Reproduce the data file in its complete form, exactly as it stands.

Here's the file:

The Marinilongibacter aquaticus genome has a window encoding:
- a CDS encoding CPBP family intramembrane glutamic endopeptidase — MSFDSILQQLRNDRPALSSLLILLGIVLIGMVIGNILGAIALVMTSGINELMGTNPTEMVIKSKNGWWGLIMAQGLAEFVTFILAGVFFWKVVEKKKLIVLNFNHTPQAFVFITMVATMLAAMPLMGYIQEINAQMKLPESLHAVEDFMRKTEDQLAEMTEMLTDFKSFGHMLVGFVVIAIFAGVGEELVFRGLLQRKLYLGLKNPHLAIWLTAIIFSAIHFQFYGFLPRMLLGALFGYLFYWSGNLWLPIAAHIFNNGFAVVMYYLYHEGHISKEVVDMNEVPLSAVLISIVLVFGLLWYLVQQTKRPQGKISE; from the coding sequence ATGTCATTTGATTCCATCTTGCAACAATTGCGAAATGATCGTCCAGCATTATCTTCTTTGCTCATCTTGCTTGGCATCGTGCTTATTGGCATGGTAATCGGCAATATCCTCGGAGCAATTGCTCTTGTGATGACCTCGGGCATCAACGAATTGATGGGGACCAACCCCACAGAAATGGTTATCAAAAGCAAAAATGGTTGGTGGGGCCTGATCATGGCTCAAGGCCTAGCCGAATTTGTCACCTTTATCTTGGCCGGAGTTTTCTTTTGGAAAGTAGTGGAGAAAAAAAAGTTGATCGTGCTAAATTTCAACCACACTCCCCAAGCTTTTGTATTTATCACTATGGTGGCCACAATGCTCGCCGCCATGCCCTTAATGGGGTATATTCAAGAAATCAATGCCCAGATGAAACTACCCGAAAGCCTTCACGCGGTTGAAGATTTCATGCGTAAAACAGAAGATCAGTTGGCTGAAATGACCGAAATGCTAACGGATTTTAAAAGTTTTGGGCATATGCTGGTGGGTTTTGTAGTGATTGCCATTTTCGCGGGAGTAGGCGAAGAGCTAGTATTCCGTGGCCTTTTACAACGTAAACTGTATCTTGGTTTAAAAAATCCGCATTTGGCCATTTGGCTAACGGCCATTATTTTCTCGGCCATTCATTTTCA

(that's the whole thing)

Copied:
The Marinilongibacter aquaticus genome has a window encoding:
- a CDS encoding CPBP family intramembrane glutamic endopeptidase — MSFDSILQQLRNDRPALSSLLILLGIVLIGMVIGNILGAIALVMTSGINELMGTNPTEMVIKSKNGWWGLIMAQGLAEFVTFILAGVFFWKVVEKKKLIVLNFNHTPQAFVFITMVATMLAAMPLMGYIQEINAQMKLPESLHAVEDFMRKTEDQLAEMTEMLTDFKSFGHMLVGFVVIAIFAGVGEELVFRGLLQRKLYLGLKNPHLAIWLTAIIFSAIHFQFYGFLPRMLLGALFGYLFYWSGNLWLPIAAHIFNNGFAVVMYYLYHEGHISKEVVDMNEVPLSAVLISIVLVFGLLWYLVQQTKRPQGKISE; from the coding sequence ATGTCATTTGATTCCATCTTGCAACAATTGCGAAATGATCGTCCAGCATTATCTTCTTTGCTCATCTTGCTTGGCATCGTGCTTATTGGCATGGTAATCGGCAATATCCTCGGAGCAATTGCTCTTGTGATGACCTCGGGCATCAACGAATTGATGGGGACCAACCCCACAGAAATGGTTATCAAAAGCAAAAATGGTTGGTGGGGCCTGATCATGGCTCAAGGCCTAGCCGAATTTGTCACCTTTATCTTGGCCGGAGTTTTCTTTTGGAAAGTAGTGGAGAAAAAAAAGTTGATCGTGCTAAATTTCAACCACACTCCCCAAGCTTTTGTATTTATCACTATGGTGGCCACAATGCTCGCCGCCATGCCCTTAATGGGGTATATTCAAGAAATCAATGCCCAGATGAAACTACCCGAAAGCCTTCACGCGGTTGAAGATTTCATGCGTAAAACAGAAGATCAGTTGGCTGAAATGACCGAAATGCTAACGGATTTTAAAAGTTTTGGGCATATGCTGGTGGGTTTTGTAGTGATTGCCATTTTCGCGGGAGTAGGCGAAGAGCTAGTATTCCGTGGCCTTTTACAACGTAAACTGTATCTTGGTTTAAAAAATCCGCATTTGGCCATTTGGCTAACGGCCATTATTTTCTCGGCCATTCATTTTCA